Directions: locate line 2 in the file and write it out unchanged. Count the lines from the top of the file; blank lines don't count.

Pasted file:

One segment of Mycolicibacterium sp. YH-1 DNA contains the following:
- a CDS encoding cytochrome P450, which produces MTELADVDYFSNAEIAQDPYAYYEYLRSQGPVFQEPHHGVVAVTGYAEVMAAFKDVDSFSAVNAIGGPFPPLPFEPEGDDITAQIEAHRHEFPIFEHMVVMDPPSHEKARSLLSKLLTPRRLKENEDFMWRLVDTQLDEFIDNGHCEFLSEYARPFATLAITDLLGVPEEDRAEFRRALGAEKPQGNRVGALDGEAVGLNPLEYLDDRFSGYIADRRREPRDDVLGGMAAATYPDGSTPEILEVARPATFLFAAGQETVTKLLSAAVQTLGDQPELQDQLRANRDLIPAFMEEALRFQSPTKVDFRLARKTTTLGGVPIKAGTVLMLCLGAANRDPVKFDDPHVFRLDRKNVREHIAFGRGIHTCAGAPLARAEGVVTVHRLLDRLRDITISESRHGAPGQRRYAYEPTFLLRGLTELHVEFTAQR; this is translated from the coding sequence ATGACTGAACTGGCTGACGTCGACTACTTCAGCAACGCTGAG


- a CDS encoding cytochrome P450, which produces MTELADVDYFSNAEIAQDPYAYYEYLRSQGPVFQEPHHGVVAVTGYAEVMAAFKDVDSFSAVNAIGGPFPPLPFEPEGDDITAQIEAHRHEFPIFEHMVVMDPPSHEKARSLLSKLLTPRRLKENEDFMWRLVDTQLDEFIDNGHCEFLSEYARPFATLAITDLLGVPEEDRAEFRRALGAEKPQGNRVGALDGEAVGLNPLEYLDDRFSGYIADRRREPRDDVLGGMAAATYPDGSTPEILEVARPATFLFAAGQETVTKLLSAAVQTLGDQPELQDQLRANRDLIPAFMEEALRFQSPTKVDFRLARKTTTLGGVPIKAGTVLMLCLGAANRDPVKFDDPHVFRLDRKNVREHIAFGRGIHTCAGAPLARAEGVVTVHRLLDRLRDITISESRHGAPGQRRYAYEPTFLLRGLTELHVEFTAQR; this is translated from the coding sequence ATGACTGAACTGGCTGACGTCGACTACTTCAGCAACGCTGAG